Oregon OSHA's

Health and Safety Resource

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December 2016

Heads up: Fall protection requirements for construction are about to change

There are two new safety requirements in store next year for employers who do construction work in Oregon and they are both about fall protection.

  • On Jan. 1, Oregon OSHA's 10-foot trigger height – the minimum height at which workers must be protected from falls – will fall to six feet (no pun intended).
  • On Oct. 1, slide guards will no longer be permitted as a method of protecting workers from falling off of sloped roofs.

These new requirements mean that – if you do construction work – you will need to use some form of fall protection to prevent your employees from falling six feet or more to a lower level, beginning Jan. 1, 2017. And, if you are using slide guards as fall protection, you will have to replace them with another type of fall protection, starting Oct. 1, 2017.

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Administrator's Message

Workplace protection begins with the recognition that the unlikely will happen

As 2016 comes to a close, I find myself reflecting a bit about probabilities and how little the people who must use them really understand them. And perhaps nowhere is that as true as in workplace health and safety.

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Quotable:

Precaution is better than cure.”

Sir Edward Coke (1552 - 1634), English barrister

You feel unsafe at work – now what do you do?

"It's the law! You have a right to a safe and healthful workplace." Those words should be common knowledge to every working Oregonian because they are prominent in Oregon OSHA's safety and health poster, which is displayed in every Oregon workplace – or, at least it should be.

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Did you know?

Datapoints:

  • Among Oregon OSHA's top 10 violations of 2015, general fallprotection requirements ranked No. 3, with 266 violations and initial penalties totaling $624,980.
  • Deaths caused by falls from elevation continue to be a leading cause of death for construction workers, accounting for 337 of the 874 construction deaths recorded in 2014, according to federal data.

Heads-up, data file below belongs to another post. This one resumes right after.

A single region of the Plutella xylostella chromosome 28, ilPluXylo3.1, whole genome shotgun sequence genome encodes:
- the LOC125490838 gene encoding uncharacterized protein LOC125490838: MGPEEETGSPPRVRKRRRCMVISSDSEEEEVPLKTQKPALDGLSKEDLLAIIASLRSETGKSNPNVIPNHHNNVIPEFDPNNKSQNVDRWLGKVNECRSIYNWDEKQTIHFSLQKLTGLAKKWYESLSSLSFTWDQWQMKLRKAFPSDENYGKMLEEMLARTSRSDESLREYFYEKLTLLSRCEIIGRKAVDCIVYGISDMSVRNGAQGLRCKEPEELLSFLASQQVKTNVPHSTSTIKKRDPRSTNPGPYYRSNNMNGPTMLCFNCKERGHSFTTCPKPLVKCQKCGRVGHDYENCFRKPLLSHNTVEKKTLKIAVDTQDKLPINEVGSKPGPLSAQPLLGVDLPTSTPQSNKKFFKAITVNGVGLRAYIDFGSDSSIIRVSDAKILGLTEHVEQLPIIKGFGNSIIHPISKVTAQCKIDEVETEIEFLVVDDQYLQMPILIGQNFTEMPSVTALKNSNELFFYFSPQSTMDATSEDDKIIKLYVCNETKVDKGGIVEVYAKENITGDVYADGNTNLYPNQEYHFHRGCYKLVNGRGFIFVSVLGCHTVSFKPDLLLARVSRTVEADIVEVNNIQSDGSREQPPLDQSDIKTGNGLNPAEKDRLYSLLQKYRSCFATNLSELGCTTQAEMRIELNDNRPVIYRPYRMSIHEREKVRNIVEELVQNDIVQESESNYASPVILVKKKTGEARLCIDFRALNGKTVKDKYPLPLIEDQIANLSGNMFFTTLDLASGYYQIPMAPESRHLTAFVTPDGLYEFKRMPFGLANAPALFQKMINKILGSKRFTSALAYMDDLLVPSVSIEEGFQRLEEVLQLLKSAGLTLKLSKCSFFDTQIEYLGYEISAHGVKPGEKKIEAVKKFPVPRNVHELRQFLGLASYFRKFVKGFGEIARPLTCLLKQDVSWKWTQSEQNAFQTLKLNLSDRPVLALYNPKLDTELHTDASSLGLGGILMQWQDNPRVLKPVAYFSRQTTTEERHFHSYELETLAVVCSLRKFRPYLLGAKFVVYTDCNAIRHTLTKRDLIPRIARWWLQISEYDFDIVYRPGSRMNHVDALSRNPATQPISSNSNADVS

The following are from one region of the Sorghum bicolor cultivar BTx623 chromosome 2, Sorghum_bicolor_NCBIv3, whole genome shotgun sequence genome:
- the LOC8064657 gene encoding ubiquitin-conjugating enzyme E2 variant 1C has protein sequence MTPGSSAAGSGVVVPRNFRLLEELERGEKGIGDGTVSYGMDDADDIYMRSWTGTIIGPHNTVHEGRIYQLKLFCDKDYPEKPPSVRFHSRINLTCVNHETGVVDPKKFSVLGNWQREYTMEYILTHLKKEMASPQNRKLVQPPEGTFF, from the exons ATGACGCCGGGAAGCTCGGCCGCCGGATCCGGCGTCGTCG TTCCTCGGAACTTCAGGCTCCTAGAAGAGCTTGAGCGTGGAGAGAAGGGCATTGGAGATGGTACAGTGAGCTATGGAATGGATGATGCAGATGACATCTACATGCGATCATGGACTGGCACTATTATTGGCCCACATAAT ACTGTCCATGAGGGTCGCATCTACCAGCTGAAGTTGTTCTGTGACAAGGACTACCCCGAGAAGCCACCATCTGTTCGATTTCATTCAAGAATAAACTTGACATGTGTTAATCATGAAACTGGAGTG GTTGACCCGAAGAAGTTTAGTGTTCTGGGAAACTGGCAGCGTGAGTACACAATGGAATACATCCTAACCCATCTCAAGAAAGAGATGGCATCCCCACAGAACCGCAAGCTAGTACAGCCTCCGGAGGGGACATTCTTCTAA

• The construction industry has the greatest number of both fatal and nonfatal traumatic brain injuries among U.S. workplaces, according to the National Institute for Occupational Safety and Health. From 2003 to 2010, 2,210 construction workers died because of a traumatic brain injury.
  • In the U.S., more than 500,000 people per year are treated – and about 300 people die – from ladder-related injuries, according to NIOSH.

Going the distance

with Craig Hamelund, Oregon OSHA's safety training specialist

photo of Craig Hamelund

Employees provide tremendous insight and creative solutions, and their involvement can breed ownership."

Craig Hamelund

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Ask Technical

How close to the edge of a deck or floor can employees work before fall protection is required?

Can I use a warning line to protect employees working next to an unprotected floor edge?

Can tradespeople other than roofers use warning lines when they are working on a roof?

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Don't miss out

January 30 & 31, 2017
Construction Safety Summit
Riverhouse on the Deschutes • Bend

December and January
Upcoming education workshops

March 6-9, 2017
Oregon Goveror's Occupational Safety & Health Conference

Get the details

Did you know?

• How far can you fall with a shock-absorbing lanyard? Oregon OSHA's fall distance educator shows you how to calculate your fall distance and your free fall distance with three different scenarios. Open the app.

• In 2013, 63 Oregon construction workers filed (accepted) disabling claims for injuries from falling objects. In the "tools and equipment" category, items included a box cutter, a nonpowered saw, a crowbar, a caliper, and an extension ladder.

• Oriented strand board (OSB), plywood, fiberboard, rigid foam, diagonal boards, and fiberglass-faced gypsum panels are all examples of – sheathing or sheeting? Most builders use the word sheathing, which means a protective ornamental case or covering. But there is nothing wrong with using sheeting either – as long as you're not referring to a fabric for making bed linen. Sheeting also means a protective lining or cladding of metal or timber.

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Reprinting, excerpting, or plagiarizing any part of this publication is fine with us. Please send us a copy of your publication or inform the Resource editor as a courtesy. If you have questions about the information in Resource, please call 503-378-3272.

For general information, technical answers, or information about Oregon OSHA services, please call 503-378-3272 or toll-free within Oregon, 800-922-2689.